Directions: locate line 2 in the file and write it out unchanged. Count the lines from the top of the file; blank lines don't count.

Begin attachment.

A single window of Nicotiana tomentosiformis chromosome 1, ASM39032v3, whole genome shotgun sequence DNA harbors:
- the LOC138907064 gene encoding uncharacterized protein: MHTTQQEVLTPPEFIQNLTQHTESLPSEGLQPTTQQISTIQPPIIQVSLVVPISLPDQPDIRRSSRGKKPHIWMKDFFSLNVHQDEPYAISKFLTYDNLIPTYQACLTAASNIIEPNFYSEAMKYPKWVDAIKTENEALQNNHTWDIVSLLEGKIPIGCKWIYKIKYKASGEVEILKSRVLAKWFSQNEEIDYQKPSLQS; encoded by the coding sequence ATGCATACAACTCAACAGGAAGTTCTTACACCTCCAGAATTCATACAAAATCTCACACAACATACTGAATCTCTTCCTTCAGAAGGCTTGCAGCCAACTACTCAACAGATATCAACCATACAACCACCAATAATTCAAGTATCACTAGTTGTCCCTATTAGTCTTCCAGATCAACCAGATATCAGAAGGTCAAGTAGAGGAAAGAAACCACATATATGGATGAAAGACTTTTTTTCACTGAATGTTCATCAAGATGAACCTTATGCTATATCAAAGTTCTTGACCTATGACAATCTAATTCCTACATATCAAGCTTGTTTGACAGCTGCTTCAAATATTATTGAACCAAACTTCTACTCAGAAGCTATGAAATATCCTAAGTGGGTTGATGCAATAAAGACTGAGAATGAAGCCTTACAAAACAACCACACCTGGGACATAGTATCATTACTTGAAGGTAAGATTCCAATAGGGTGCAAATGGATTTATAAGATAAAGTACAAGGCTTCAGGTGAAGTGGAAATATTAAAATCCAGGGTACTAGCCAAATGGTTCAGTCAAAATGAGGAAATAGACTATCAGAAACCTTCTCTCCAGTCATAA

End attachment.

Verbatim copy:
- the LOC138907064 gene encoding uncharacterized protein: MHTTQQEVLTPPEFIQNLTQHTESLPSEGLQPTTQQISTIQPPIIQVSLVVPISLPDQPDIRRSSRGKKPHIWMKDFFSLNVHQDEPYAISKFLTYDNLIPTYQACLTAASNIIEPNFYSEAMKYPKWVDAIKTENEALQNNHTWDIVSLLEGKIPIGCKWIYKIKYKASGEVEILKSRVLAKWFSQNEEIDYQKPSLQS; encoded by the coding sequence ATGCATACAACTCAACAGGAAGTTCTTACACCTCCAGAATTCATACAAAATCTCACACAACATACTGAATCTCTTCCTTCAGAAGGCTTGCAGCCAACTACTCAACAGATATCAACCATACAACCACCAATAATTCAAGTATCACTAGTTGTCCCTATTAGTCTTCCAGATCAACCAGATATCAGAAGGTCAAGTAGAGGAAAGAAACCACATATATGGATGAAAGACTTTTTTTCACTGAATGTTCATCAAGATGAACCTTATGCTATATCAAAGTTCTTGACCTATGACAATCTAATTCCTACATATCAAGCTTGTTTGACAGCTGCTTCAAATATTATTGAACCAAACTTCTACTCAGAAGCTATGAAATATCCTAAGTGGGTTGATGCAATAAAGACTGAGAATGAAGCCTTACAAAACAACCACACCTGGGACATAGTATCATTACTTGAAGGTAAGATTCCAATAGGGTGCAAATGGATTTATAAGATAAAGTACAAGGCTTCAGGTGAAGTGGAAATATTAAAATCCAGGGTACTAGCCAAATGGTTCAGTCAAAATGAGGAAATAGACTATCAGAAACCTTCTCTCCAGTCATAA